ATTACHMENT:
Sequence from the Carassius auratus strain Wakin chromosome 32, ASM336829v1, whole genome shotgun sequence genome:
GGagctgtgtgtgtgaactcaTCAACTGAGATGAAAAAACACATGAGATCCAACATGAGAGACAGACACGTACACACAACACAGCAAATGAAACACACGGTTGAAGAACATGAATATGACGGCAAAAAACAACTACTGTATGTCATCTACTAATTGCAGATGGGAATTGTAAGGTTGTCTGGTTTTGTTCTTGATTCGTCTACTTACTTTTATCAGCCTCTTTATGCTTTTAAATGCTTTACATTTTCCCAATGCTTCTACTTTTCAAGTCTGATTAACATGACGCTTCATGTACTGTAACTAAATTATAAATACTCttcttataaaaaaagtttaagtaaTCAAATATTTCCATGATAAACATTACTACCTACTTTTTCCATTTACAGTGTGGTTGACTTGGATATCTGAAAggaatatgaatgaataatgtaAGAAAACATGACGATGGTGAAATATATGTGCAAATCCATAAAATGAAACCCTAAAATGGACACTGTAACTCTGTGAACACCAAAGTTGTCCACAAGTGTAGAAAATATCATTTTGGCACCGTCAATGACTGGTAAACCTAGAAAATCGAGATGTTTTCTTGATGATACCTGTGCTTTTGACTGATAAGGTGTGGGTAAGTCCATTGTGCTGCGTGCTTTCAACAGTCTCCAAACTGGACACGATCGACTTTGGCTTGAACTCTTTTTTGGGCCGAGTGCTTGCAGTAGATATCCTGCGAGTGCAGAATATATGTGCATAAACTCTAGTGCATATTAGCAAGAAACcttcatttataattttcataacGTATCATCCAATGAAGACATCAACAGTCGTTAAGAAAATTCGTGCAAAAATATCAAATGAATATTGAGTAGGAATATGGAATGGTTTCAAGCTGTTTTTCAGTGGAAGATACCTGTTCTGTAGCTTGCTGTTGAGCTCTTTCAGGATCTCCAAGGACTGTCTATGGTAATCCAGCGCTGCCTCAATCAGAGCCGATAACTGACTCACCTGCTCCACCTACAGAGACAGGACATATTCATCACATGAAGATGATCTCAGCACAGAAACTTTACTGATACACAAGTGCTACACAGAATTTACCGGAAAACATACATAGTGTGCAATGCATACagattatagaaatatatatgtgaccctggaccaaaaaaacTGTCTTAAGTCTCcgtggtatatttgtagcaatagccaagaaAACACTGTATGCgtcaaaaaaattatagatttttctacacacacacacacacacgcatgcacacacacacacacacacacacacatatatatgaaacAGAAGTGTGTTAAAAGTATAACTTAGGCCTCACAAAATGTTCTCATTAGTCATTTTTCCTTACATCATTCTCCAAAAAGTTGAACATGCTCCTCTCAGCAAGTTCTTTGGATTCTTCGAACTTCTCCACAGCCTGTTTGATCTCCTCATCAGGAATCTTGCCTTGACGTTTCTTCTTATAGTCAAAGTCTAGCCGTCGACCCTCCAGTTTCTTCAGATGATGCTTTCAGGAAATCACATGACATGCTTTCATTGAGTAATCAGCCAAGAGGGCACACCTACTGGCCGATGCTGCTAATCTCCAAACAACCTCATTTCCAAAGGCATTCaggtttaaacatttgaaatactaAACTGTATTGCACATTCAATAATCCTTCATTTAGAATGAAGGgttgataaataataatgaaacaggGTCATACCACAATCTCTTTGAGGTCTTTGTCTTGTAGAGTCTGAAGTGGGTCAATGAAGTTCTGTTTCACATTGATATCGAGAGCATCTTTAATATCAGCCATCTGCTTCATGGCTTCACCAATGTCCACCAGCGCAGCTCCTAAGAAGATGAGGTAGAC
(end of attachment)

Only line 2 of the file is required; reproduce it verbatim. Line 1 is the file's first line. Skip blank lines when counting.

GGagctgtgtgtgtgaactcaTCAACTGAGATGAAAAAACACATGAGATCCAACATGAGAGACAGACACGTACACACAACACAGCAAATGAAACACACGGTTGAAGAACATGAATATGACGGCAAAAAACAACTACTGTATGTCATCTACTAATTGCAGATGGGAATTGTAAGGTTGTCTGGTTTTGTTCTTGATTCGTCTACTTACTTTTATCAGCCTCTTTATGCTTTTAAATGCTTTACATTTTCCCAATGCTTCTACTTTTCAAGTCTGATTAACATGACGCTTCATGTACTGTAACTAAATTATAAATACTCttcttataaaaaaagtttaagtaaTCAAATATTTCCATGATAAACATTACTACCTACTTTTTCCATTTACAGTGTGGTTGACTTGGATATCTGAAAggaatatgaatgaataatgtaAGAAAACATGACGATGGTGAAATATATGTGCAAATCCATAAAATGAAACCCTAAAATGGACACTGTAACTCTGTGAACACCAAAGTTGTCCACAAGTGTAGAAAATATCATTTTGGCACCGTCAATGACTGGTAAACCTAGAAAATCGAGATGTTTTCTTGATGATACCTGTGCTTTTGACTGATAAGGTGTGGGTAAGTCCATTGTGCTGCGTGCTTTCAACAGTCTCCAAACTGGACACGATCGACTTTGGCTTGAACTCTTTTTTGGGCCGAGTGCTTGCAGTAGATATCCTGCGAGTGCAGAATATATGTGCATAAACTCTAGTGCATATTAGCAAGAAACcttcatttataattttcataacGTATCATCCAATGAAGACATCAACAGTCGTTAAGAAAATTCGTGCAAAAATATCAAATGAATATTGAGTAGGAATATGGAATGGTTTCAAGCTGTTTTTCAGTGGAAGATACCTGTTCTGTAGCTTGCTGTTGAGCTCTTTCAGGATCTCCAAGGACTGTCTATGGTAATCCAGCGCTGCCTCAATCAGAGCCGATAACTGACTCACCTGCTCCACCTACAGAGACAGGACATATTCATCACATGAAGATGATCTCAGCACAGAAACTTTACTGATACACAAGTGCTACACAGAATTTACCGGAAAACATACATAGTGTGCAATGCATACagattatagaaatatatatgtgaccctggaccaaaaaaacTGTCTTAAGTCTCcgtggtatatttgtagcaatagccaagaaAACACTGTATGCgtcaaaaaaattatagatttttctacacacacacacacacacgcatgcacacacacacacacacacacacacatatatatgaaacAGAAGTGTGTTAAAAGTATAACTTAGGCCTCACAAAATGTTCTCATTAGTCATTTTTCCTTACATCATTCTCCAAAAAGTTGAACATGCTCCTCTCAGCAAGTTCTTTGGATTCTTCGAACTTCTCCACAGCCTGTTTGATCTCCTCATCAGGAATCTTGCCTTGACGTTTCTTCTTATAGTCAAAGTCTAGCCGTCGACCCTCCAGTTTCTTCAGATGATGCTTTCAGGAAATCACATGACATGCTTTCATTGAGTAATCAGCCAAGAGGGCACACCTACTGGCCGATGCTGCTAATCTCCAAACAACCTCATTTCCAAAGGCATTCaggtttaaacatttgaaatactaAACTGTATTGCACATTCAATAATCCTTCATTTAGAATGAAGGgttgataaataataatgaaacaggGTCATACCACAATCTCTTTGAGGTCTTTGTCTTGTAGAGTCTGAAGTGGGTCAATGAAGTTCTGTTTCACATTGATATCGAGAGCATCTTTAATATCAGCCATCTGCTTCATGGCTTCACCAATGTCCACCAGCGCAGCTCCTAAGAAGATGAGGTAGAC